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Field Test to Help Dairy Farmers Tackle Antimicrobial Resistance

23 October 2020

Indian dairy farmers will be able to trial a new portable testing kit that can help target antibiotics to treat cows and buffalo, and tackle the global threat of antimicrobial resistance (AMR).

The new project is funded by Innovate UK, the UK’s innovation agency and sees partners including the University of Reading, Capillary Film Technology, Design Science and the National Institute of Animal Biotechnology work together to create an easy to use and portable test to tackle AMR in dairy farming.

In the first phase of the project, dairy farming and biomedical technology experts are working with molecular microbiologists and design experts to create a quick test that can help vets use specific antibiotics to treat mastitis in dairy cattle, reducing the overuse of antibiotics that is leading to AMR.

A rugged briefcase can be used on a farm or in a veterinary clinic by veterinary professionals to make an evidence-based selection of antibiotics for cows and buffalo suffering from bacterial infections such as mastitis.

Dr Partha Ray, a Lecturer in Animal Dairy Science at the University of Reading said:

“Dairy farming requires the almost constant use of a wide range of antibiotics to keep cattle healthy, much like other livestock sectors. However, the overuse of antibiotics due to the lack of a tool for rapid testing of AMR in disease-causing bacteria is contributing to the development and spreading of antimicrobial resistance.

“We have been working with partners in India where over one fifth of the world’s milk is produced to design and develop an AMR test kit to make field testing of antibiotic resistance as simple as possible. The goal here is to enable vets to make precise decisions about which antibiotics to use on cattle and limit the chances of bugs becoming resistant to them.”

The testing kit, Milk Guard, uses a new microcapillary technology that shows in around six hours which antibiotics can kill the bacteria in mastitic milk. The kit includes all of the necessary components and instructions to determine the right antibiotic without the need to send samples to a specialist laboratory.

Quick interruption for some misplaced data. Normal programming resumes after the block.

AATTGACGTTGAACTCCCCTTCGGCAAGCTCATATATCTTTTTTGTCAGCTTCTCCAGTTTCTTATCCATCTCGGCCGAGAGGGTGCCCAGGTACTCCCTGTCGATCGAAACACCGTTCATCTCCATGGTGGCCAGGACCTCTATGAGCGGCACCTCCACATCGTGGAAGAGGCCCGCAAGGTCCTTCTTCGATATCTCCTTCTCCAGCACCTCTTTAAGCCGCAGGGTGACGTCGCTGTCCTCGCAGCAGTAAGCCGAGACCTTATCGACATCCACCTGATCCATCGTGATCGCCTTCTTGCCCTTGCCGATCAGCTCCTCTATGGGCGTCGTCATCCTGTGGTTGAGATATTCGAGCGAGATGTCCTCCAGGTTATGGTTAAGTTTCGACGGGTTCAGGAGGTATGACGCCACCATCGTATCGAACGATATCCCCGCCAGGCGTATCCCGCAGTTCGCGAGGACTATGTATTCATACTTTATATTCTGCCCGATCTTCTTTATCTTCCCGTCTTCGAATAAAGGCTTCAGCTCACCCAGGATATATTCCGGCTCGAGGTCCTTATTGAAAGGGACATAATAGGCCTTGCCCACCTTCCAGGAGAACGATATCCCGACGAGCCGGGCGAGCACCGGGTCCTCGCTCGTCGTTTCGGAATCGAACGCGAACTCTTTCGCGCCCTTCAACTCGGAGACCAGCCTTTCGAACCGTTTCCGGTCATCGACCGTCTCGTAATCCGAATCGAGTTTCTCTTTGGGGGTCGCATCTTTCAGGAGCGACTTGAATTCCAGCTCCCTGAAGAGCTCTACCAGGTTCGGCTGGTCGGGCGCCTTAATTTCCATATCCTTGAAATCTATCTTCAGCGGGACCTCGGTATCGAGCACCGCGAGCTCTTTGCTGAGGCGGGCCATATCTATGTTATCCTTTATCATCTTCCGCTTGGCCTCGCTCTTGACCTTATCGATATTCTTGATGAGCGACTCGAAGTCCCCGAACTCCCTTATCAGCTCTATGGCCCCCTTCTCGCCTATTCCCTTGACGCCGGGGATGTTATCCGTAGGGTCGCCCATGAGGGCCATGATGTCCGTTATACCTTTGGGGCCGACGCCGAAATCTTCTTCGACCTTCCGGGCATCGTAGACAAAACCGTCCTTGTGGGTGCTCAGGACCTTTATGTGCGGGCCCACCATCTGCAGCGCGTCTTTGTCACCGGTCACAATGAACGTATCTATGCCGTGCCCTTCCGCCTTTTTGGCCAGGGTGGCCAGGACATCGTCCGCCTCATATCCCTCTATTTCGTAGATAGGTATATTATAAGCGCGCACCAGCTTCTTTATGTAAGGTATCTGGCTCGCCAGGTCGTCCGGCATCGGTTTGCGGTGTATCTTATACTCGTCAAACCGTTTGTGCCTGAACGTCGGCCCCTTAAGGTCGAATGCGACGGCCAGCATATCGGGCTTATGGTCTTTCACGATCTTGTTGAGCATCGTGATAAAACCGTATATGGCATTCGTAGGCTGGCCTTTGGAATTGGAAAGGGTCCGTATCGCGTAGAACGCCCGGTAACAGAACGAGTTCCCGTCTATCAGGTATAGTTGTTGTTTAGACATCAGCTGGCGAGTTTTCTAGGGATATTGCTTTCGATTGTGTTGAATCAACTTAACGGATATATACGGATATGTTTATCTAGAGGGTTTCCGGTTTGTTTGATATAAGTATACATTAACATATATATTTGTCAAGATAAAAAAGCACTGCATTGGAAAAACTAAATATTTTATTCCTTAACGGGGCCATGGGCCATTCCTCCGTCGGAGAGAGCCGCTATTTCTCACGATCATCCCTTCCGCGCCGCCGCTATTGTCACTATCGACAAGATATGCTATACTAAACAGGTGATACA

Mastitis is a significant problem in India’s dairy herds, affecting milk production and quality, farm economics and animal welfare (Smith, et al., 2001). In India, the disease is estimated to account for nearly 70% of the losses incurred during milk production, costing the country more than the equivalent of £765 million annually.

Dr Alexander Edwards, an associate professor in biomedical technology at the University of Reading and Co-Founder and Director of Capillary Film Technology, said:

“The microcapillary strips that take a central role in the test kit are a bit like tiny test tubes, each able to divide milk from infected cows into over 200 individual samples (each 1/1000th of a mL), so growth can be measured with or without common antibiotics.”

“One of the main benefits of using these strips is that they are cheap to manufacture and are simple to use, with only a small amount of training to use effectively and can provide results without having to send samples off to a lab. At the best of times, that can take a day or two to get results but the new Milk Guard is designed that no matter how remote you are or what the infrastructure around you is, a vet can get a clinically significant result that can help them make an informed decision about how to treat mastitis."

Dr Bappaditya Dey and Dr Paresh Sharma at the National Institute of Animal Biotechnology, India said:

“Antimicrobial Resistance (AMR) is a major problem in the dairy sector in India and this innovative diagnostic kit for AMR detection will enable the Vets selecting the right antibiotic in a very short time, thereby helping immensely in the fight to tackle AMR.”


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